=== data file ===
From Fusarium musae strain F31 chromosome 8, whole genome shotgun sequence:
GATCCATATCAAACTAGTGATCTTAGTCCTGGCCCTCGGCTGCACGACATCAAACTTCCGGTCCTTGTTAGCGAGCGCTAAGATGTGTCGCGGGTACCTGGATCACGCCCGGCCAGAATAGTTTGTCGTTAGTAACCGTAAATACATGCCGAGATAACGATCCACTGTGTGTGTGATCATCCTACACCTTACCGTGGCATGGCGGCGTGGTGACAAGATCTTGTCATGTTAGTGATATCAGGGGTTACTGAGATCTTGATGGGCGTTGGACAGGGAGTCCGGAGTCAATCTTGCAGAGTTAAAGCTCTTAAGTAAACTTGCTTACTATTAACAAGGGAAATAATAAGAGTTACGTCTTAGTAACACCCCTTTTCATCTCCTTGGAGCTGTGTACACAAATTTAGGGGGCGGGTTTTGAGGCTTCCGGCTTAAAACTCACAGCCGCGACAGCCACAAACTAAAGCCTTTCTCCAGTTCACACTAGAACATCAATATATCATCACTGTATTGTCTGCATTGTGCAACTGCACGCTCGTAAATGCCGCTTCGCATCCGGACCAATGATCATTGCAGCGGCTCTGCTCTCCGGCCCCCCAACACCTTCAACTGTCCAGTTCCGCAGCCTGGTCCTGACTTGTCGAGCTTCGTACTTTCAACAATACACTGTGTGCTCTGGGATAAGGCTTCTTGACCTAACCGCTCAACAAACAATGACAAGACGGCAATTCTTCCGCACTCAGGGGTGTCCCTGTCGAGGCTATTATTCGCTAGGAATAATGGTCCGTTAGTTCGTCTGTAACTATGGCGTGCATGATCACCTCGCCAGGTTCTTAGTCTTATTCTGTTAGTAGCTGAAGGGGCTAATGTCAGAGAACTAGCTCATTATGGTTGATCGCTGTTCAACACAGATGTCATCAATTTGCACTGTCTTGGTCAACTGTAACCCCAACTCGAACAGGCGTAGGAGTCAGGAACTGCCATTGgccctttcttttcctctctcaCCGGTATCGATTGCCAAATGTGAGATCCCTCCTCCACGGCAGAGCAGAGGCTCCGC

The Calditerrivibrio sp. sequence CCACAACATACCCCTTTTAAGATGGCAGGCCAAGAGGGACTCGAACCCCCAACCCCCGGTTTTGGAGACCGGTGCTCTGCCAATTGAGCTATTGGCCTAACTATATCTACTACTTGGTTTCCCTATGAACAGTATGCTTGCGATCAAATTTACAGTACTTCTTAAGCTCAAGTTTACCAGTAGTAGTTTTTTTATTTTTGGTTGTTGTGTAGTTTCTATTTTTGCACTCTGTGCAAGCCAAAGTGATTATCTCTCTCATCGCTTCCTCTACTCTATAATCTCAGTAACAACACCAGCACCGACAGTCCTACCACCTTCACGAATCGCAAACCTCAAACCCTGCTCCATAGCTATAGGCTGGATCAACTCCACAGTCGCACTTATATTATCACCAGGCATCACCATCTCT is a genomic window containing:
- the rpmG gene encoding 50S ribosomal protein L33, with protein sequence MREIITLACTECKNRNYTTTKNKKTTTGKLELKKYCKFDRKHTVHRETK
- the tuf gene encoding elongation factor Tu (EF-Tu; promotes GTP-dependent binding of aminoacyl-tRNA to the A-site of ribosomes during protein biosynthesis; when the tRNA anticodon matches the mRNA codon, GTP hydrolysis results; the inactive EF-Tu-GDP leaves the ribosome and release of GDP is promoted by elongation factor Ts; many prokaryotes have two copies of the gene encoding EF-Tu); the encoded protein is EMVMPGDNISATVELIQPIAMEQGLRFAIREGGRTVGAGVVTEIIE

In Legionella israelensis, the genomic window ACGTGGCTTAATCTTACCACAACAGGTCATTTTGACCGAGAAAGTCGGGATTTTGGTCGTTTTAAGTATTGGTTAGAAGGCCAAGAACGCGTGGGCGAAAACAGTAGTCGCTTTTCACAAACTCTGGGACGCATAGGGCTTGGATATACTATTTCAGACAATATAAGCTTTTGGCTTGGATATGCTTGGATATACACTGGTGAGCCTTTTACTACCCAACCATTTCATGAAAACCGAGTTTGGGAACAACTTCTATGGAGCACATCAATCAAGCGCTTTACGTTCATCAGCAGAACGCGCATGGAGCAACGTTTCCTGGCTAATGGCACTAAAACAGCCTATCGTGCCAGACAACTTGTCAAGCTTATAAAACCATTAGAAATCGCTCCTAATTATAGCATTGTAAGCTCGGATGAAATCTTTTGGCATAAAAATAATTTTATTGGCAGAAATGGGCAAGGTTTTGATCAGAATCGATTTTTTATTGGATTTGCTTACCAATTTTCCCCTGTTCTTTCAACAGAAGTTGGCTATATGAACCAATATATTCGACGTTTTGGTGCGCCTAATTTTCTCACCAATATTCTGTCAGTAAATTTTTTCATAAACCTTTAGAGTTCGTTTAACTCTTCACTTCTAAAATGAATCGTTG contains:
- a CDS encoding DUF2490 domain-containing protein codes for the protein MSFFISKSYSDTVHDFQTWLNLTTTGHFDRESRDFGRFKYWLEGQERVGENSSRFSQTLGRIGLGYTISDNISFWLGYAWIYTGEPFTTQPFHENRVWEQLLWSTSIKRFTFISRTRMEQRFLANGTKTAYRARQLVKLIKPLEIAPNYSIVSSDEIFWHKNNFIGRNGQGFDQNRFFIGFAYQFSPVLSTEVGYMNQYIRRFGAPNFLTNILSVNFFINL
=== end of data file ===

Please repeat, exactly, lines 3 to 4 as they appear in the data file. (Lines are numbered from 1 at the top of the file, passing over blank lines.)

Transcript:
The Calditerrivibrio sp. sequence CCACAACATACCCCTTTTAAGATGGCAGGCCAAGAGGGACTCGAACCCCCAACCCCCGGTTTTGGAGACCGGTGCTCTGCCAATTGAGCTATTGGCCTAACTATATCTACTACTTGGTTTCCCTATGAACAGTATGCTTGCGATCAAATTTACAGTACTTCTTAAGCTCAAGTTTACCAGTAGTAGTTTTTTTATTTTTGGTTGTTGTGTAGTTTCTATTTTTGCACTCTGTGCAAGCCAAAGTGATTATCTCTCTCATCGCTTCCTCTACTCTATAATCTCAGTAACAACACCAGCACCGACAGTCCTACCACCTTCACGAATCGCAAACCTCAAACCCTGCTCCATAGCTATAGGCTGGATCAACTCCACAGTCGCACTTATATTATCACCAGGCATCACCATCTCT is a genomic window containing:
- the rpmG gene encoding 50S ribosomal protein L33, with protein sequence MREIITLACTECKNRNYTTTKNKKTTTGKLELKKYCKFDRKHTVHRETK